Smile Politely

Our editors share their ideal Thanksgiving plates

A cooked whole turkey on a metal tray, carving knife alongside it.
Seth Fein

I am very excited about next week. Mostly because I get to bring my first child home from college for the first time since I dropped her off. But in second place is the fact that it is my favorite food holiday ever. The existence of Thanksgiving as a holiday is a very problematic chapter in our generally problematic national history. During this time, I focus on the opportunity to gather with my family and eat good food. In this spirit, I asked our editors to share what their ideal Thanksgiving plate would include. These plates did not need to be realistic representation of what they will actually be eating next week. It’s a little imaginitive thinking of what you would ideally include if you got to make all the decisions. Here is what we came up with:

  • Alyssa Buckley, Food & Drink Editor: “Way too much mashed potatoes, a turkey leg, my sister’s cornbread stuffing, my mom’s boxed stuffing, a spoonful of canned cranberry, corn pudding, and a slice of every pie my sister-in-law baked — plus a big glass of red wine.”
  • Louise Knight-Gibson, Culture Editor: “First course: Cheese board and stuffed mushrooms. Then, fried turkey, bourbon ham, sweet potato casserole (no marshmallows), cornbread stuffing, mashed potatoes, macaroni and cheese, roasted vegetables, red wine cranberry relish, corn casserole, and my moms rice. Dessert: Sweet potato pie and creme brûlée. I am a maximalist when it comes to Thanksgiving.” 
  • Jessica Hammie, Editor-in-Chief: “A dessert plate with sweet potato pie AND pumpkin pie, don’t forget the homemade whip.”
  • Julie McClure, Managing Editor: “Smoked turkey, my grandmother-in-law’s stuffing, my mother-in-law’s mashed potato casserole, my mom’s scalloped corn, my stepdad’s sweet potato casserole (the kind with with brown sugar and pecans, not the kind with marshmallows), a little homemade cranberry sauce, and a Rhodes roll. Pecan pie for dessert. Starches are very important to me.”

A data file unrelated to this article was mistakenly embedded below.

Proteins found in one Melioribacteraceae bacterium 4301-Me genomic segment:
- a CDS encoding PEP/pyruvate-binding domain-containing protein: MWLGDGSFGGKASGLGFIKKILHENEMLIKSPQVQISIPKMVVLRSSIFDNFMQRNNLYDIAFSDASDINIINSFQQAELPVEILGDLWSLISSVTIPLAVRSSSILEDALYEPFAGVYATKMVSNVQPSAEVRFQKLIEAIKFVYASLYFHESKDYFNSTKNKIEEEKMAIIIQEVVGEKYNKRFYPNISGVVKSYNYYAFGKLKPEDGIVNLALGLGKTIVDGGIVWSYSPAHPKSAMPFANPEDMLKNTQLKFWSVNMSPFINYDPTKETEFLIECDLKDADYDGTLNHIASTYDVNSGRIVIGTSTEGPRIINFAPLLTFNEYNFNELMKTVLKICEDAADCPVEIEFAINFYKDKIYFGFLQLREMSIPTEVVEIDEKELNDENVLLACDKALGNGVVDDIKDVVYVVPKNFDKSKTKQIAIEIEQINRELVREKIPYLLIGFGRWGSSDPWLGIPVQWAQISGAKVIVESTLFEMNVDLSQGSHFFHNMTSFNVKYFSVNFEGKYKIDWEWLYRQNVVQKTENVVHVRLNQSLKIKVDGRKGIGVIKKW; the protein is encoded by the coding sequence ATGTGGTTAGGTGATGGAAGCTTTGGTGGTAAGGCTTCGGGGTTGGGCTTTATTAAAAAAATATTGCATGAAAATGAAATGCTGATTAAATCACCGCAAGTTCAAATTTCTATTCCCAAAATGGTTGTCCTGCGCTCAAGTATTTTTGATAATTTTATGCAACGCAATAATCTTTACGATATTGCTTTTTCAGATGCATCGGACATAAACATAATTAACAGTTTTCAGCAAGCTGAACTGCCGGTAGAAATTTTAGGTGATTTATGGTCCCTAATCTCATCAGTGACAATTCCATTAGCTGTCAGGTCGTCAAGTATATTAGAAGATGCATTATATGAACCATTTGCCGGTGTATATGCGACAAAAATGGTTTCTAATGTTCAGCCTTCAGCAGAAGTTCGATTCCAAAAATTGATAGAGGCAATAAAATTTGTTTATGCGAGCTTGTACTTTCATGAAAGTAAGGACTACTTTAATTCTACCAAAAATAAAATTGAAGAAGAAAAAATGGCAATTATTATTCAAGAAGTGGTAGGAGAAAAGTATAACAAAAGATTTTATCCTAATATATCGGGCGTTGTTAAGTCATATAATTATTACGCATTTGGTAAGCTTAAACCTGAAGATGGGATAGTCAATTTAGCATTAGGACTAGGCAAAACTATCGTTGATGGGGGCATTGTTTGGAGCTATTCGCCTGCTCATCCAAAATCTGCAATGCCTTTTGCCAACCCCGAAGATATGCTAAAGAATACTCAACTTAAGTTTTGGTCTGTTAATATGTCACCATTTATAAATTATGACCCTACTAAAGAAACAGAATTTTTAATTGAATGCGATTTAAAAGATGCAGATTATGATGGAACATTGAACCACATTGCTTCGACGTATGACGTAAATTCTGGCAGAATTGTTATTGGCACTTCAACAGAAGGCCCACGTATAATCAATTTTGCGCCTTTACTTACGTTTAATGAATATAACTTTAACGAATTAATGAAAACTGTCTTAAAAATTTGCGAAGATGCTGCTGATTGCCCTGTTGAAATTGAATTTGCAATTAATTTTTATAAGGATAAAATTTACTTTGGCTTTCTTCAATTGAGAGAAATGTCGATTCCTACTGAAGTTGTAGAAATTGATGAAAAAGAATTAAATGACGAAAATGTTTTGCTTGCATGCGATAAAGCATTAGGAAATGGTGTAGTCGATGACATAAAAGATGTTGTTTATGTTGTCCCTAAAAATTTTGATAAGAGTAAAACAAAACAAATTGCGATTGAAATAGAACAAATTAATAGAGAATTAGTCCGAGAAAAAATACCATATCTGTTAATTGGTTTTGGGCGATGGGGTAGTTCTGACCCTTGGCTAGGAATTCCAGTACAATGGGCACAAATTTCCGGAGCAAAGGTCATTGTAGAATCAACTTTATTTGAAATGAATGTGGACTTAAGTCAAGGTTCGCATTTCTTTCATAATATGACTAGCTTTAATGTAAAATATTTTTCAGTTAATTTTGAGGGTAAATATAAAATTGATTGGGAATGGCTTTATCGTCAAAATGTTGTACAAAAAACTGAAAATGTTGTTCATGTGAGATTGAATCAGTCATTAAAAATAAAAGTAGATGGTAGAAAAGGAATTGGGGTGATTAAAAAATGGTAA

• Serenity Stanton Orengo, Arts Editor: “Turkey and stuffing made by either one of my chef brothers, corn, rolls, 5 kinds of mashed potatoes and gravy, and my grandmother’s peanut butter pie.”
  • Derrick Phillips, Music Editor: “The biggest turkey that’ll fit in my oven, brined in my foolproof, secret recipe brine for 24 hours. REAL Yukon Gold taters for mashed potatoes, ONLY Stove Top stuffing, and it’s forbidden to alter it. Corn casserole by my fiance’s daughter, green bean casserole (wtih mushroom soup), Beefhouse rolls.
    Optional: black olives and cranberry sauce.”
  • Patrick Singer, Executive Editor: “While turkey doesn’t deserve to be listed first for me, its still central but plays a minor role now. So, some turkey and gravy, my wife’s stuffing or ‘dressing’ as some of the family calls it, mashed potatoes and probably some form of sweet potato, definitely pumpkin pie with whipped cream, mom’s amish noodle recipe, hella rolls slathered in butter, corn casserole, and something cheesy somewhere in there. Skip the green bean casserole!”
  • and a novella by Seth Fein, Publisher: Turkey, dry brined, roasted in the oven in pieces and if you let the breast go above 155 you have ruined your goddamned meal, end of story. Dark brown gravy made from drippings and the neck and carcass of said turkey, I’m into a bernaise-esque gravy with heavy tarragon, roasted garlic mashed potatoes; ginger and honey pan fried carrot, cardamom and shallot sautéed green beans (hard pass on the Lutheran Binder — aka mushroom soup — but big YES on the crispy onion straws added as it’s served). Sweet potato spears, ideally smoked and roasted on the grill and then covered in so many marshmallows and baked that you literally cannot fucking see any orange until you shovel them out like an insane person. Stove Top Stuffing, Beefhouse Rolls, cranberry sauce with heavy lemon / zest + cinnamon, not the jelly, because the jelly is seriously a violation and the sauce is truly a wonderful complement to what else is on the plate; Glen Livet while cooking, Châteauneuf-du-Pape with the meal; pumpkin pie with whipped cream all day. Ideally this is served at about 2 p.m., after some light apps like crudités with spreads and dips and charcuterie of various kinds. At about 8 p.m., when the cigarette butts have been removed from the mashed potatoes, you can build sandwiches on the leftover Beefhouse rolls, and go to bed feeling both sad and happy, angry and joyous, alive and dead.

So, what is your ideal plate?

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